It's on: Shep, Hannity, Ingraham squabble over "news" in Fox News's opinion programming

Not the first time Shep and Hannity have skirmished over this subject. Remember?

Is there anyone else on the “news” side of Fox who’d be this brazen in knocking the people who pay the bills in primetime? Chris Wallace has criticized the “opinion” side before, but for specific failings like too-frequent media-bashing.

Shep’s critique is broader. He seems to have little use for what his network is most famous for.

“Some of our opinion programming is there strictly to be entertaining,” Smith told Time Magazine’s Daniel D’Addario in a piece titled, “Shep Smith Has the Hardest Job on Fox News.”

“We serve different masters,” Smith, 54, added when discussing the difference between the opinion side of Fox News, including shows such as “The Sean Hannity Show,” and the network’s news division. “We work for different reporting chains, we have different rules. They don’t really have rules on the opinion side. They can say whatever they want. If it’s their opinion.”…

“I don’t really watch a lot of opinion programming,” Smith continued. “I’m busy.”

Hannity didn’t like that even though he’s been quick to make Shep’s point himself in the past at times when he’s taken heat from critics. He’s not a journalist, he’s said, he’s a talk-show host. (Although more recently he’s taken to calling himself an “opinion journalist” or “advocacy journalist.”) That’s why there’s no ethical problem with him informally advising the president or cutting quickie campaign commercials for him. The rules are different — just as Shep said. Oh well:

Laura Ingraham, who follows Hannity in the Fox line-up, didn’t like it either:

Neither did their pal Geraldo:

They’ll have to learn to live with it. Shep just signed a new multiyear deal with Fox, which no doubt helps explain his boldness in sniffing at Fox’s bread-and-butter commentators.

It makes me laugh to see Shep lecturing people about the bright line between news and opinion when he’s famous for opinion-minded digressions on his news program. Remember when he called the Nunes memo a “weapon of mass distraction,” to take a recent example? He doesn’t go on sustained rants as Hannity does, but he’s well-practiced at the art of the opinionated aside. And why not? He’s not doing investigative news. He’s doing, uh…

He’s famous for narrating car chases, basically. Meanwhile, Hannity does break news sometimes on his show but it’s almost invariably dirt on his — or, rather, Trump’s — political enemies. That’s why he gets called “state media” so often. Because he’s so close to the president and so badly allergic to criticizing him, even when he’s breaking a story you get the sense that what you’re watching is less “news” than spoon-fed oppo.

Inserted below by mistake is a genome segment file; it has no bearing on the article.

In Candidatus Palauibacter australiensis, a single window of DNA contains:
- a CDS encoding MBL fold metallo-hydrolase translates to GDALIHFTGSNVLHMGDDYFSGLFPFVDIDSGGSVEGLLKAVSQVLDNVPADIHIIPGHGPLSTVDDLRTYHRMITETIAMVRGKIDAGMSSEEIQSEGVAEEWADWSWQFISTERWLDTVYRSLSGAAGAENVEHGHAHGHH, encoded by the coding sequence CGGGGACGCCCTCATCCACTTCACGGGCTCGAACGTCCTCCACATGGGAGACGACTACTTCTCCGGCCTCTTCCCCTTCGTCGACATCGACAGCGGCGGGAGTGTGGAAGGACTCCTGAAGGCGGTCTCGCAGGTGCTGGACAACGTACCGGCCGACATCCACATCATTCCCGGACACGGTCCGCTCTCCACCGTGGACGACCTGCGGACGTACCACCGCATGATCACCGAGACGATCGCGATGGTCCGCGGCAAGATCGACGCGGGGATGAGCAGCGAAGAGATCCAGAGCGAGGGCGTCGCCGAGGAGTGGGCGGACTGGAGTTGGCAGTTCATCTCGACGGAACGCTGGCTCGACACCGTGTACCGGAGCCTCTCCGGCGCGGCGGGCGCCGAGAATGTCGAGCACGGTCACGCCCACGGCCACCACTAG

We’re left with the Fox News equivalent of that old Reese’s commercial. Shep’s getting opinion chocolate in his news peanut butter, Hannity’s getting news peanut butter in his opinion chocolate, and they’re both pigging out. The Seth Rich clusterfark is a nice example: Although it’s Hannity who’s most notorious on the network for promoting the possibility that Rich leaked the hacked DNC emails and was murdered for it, it’s actually the “news” side of Fox that’s being sued by Rich’s family. The whole point of Fox is to deliver news that’s of special interest to an opinionated right-wing audience. The lines are destined to blur.

But of course, this is a fair point too:

Does Shep opine as much during his news broadcasts as any of the Russiagate obsessives at the gun-control Super PAC known as CNN do during theirs? Is there a single CNN anchor who hasn’t lectured Trump (and sometimes other Republicans) during “news” programming? Their new down-the-middle alternative to Hannity and Maddow at 9 p.m. is Chris Cuomo, for fark’s sake.

Here’s a video that’s creeping up on four million views as I write this. In fairness to everyone featured in it, I don’t think mindless partisan bias is the only reason one might have objected to Obama being willing to meet with the leader of North Korea in 2008 and applauded Trump for being willing to do it in 2018. I’ve held both those positions myself and I’m no Trump shill. The difference is that NK’s nuclear and ICBM programs are 10 years further along (thanks, Obama!) and our options are more limited now. Having run out of methods to pressure or convince North Korea to denuclearize, what’s the harm at this point in a long-long-longshot attempt by Trump to talk Kim out of it before bombs start dropping? You can have a good-faith nonpartisan reason for having changed your mind over time. Whether everyone in the clip *did* have a good-faith nonpartisan reason is a separate question.

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